Take pay rises. Total earnings are up just 1.7 per cent over the year; private sector workers have seen pay rises of just 1.2 per cent. Few companies can afford to be generous in this uncertain environment, characterised by a spike in input costs; fortunately, employees have been understanding and cooperative.
Yet inflation on the retail price index – the broadest measure of inflation, including mortgages – is running at 4.6 per cent per cent a year. Even the consumer price index, the official measure of inflation, is now at 3.1 per cent. It gets worse: the tax and price index, the best cost of living measure – albeit one which nobody seems to pay attention to any more – which also takes account of direct tax and national insurance increases, is running at a whopping 5.1 per cent a year, according to the Office for National Statistics.
Ian Stewart, chief economist at Deloitte, kindly agreed to crunch the numbers: he discovered that real average take-home started to fall in December 2009 and has been collapsing ever since. Over the past 12 months, the value of an average pay packet after retail price inflation and direct tax is down a crippling 3.4 per cent. Private sector workers have suffered an almost unprecedented pay cut of 3.9 per cent; public sector staff of 2.2 per cent. The last time folk were being squeezed as much by inflation and tax hikes was in 1982.
This decline in real take home pay is the real reason why many voters are feeling subdued, the primary reason why consumer confidence is falling, why the housing market is going south again and why so many people are convinced we are still in recession. Joe Public feels betrayed, for another reason: the establishment doesn’t seem to be taking seriously his main concern – the soaring cost of living.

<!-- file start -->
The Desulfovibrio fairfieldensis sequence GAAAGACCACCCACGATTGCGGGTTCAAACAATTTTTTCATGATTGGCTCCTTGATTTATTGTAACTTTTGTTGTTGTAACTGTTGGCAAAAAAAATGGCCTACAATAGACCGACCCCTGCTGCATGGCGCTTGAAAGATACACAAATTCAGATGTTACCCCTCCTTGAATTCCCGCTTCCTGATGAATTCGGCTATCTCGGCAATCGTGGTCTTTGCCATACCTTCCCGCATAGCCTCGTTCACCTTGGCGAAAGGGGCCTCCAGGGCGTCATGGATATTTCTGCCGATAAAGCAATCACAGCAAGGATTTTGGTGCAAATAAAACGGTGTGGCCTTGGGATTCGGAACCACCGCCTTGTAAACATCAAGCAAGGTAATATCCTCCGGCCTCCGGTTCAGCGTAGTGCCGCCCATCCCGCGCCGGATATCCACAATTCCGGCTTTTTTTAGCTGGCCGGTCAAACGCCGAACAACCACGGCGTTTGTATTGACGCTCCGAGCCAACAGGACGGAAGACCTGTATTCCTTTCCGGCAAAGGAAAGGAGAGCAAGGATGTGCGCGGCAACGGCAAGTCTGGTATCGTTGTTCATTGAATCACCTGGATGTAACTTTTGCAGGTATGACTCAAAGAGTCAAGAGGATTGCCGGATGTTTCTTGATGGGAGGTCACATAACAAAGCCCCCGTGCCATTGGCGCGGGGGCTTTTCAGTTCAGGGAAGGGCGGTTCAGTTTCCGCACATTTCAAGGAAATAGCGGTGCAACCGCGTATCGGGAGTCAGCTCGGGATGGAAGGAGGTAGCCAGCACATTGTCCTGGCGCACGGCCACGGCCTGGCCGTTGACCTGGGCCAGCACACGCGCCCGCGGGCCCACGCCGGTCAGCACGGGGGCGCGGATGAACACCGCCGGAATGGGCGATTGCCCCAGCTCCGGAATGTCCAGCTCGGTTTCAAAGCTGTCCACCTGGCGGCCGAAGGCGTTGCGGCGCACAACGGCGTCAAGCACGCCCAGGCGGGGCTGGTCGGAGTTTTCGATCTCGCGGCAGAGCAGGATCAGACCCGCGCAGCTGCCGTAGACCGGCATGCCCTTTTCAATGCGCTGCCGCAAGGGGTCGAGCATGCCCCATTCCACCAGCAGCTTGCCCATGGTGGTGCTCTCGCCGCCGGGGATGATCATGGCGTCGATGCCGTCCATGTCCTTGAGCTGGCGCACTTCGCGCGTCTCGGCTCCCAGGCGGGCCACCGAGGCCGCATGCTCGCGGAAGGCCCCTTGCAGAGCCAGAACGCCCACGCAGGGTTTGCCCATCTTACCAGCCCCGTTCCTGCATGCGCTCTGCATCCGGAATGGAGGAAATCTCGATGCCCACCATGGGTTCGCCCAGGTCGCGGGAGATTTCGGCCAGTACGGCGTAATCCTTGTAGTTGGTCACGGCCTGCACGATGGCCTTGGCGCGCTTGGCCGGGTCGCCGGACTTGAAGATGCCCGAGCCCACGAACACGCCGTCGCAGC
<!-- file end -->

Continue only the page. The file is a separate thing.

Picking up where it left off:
The media, economists and the establishment largely support further quantitative easing, a move which many hard-pressed wage earners and savers feel will see a further debasement of the currency (they are not necessarily right, as it happens, though I agree it would be wrong to engage in further QE). Yet, as these figures show, there is no threat of deflation, the disease that QE is meant to cure, merely the increasing reality of a quasi-1970s-style stagflation, with weak but positive growth combined with high price rises. No wonder populist newspapers are so angry at the economic establishment; they are reflecting Middle England’s angst.
House prices have also started to fall again, while after tax and inflation, rates paid on current accounts are often negative. With VAT about to rise, retail sales are likely to remain subdued for a while, acting as a drag on aggregate demand. It won’t tip us into recession – private investment is returning, and exports remain strong – but the rebalancing of the UK economy away from excessive consumption has started in earnest.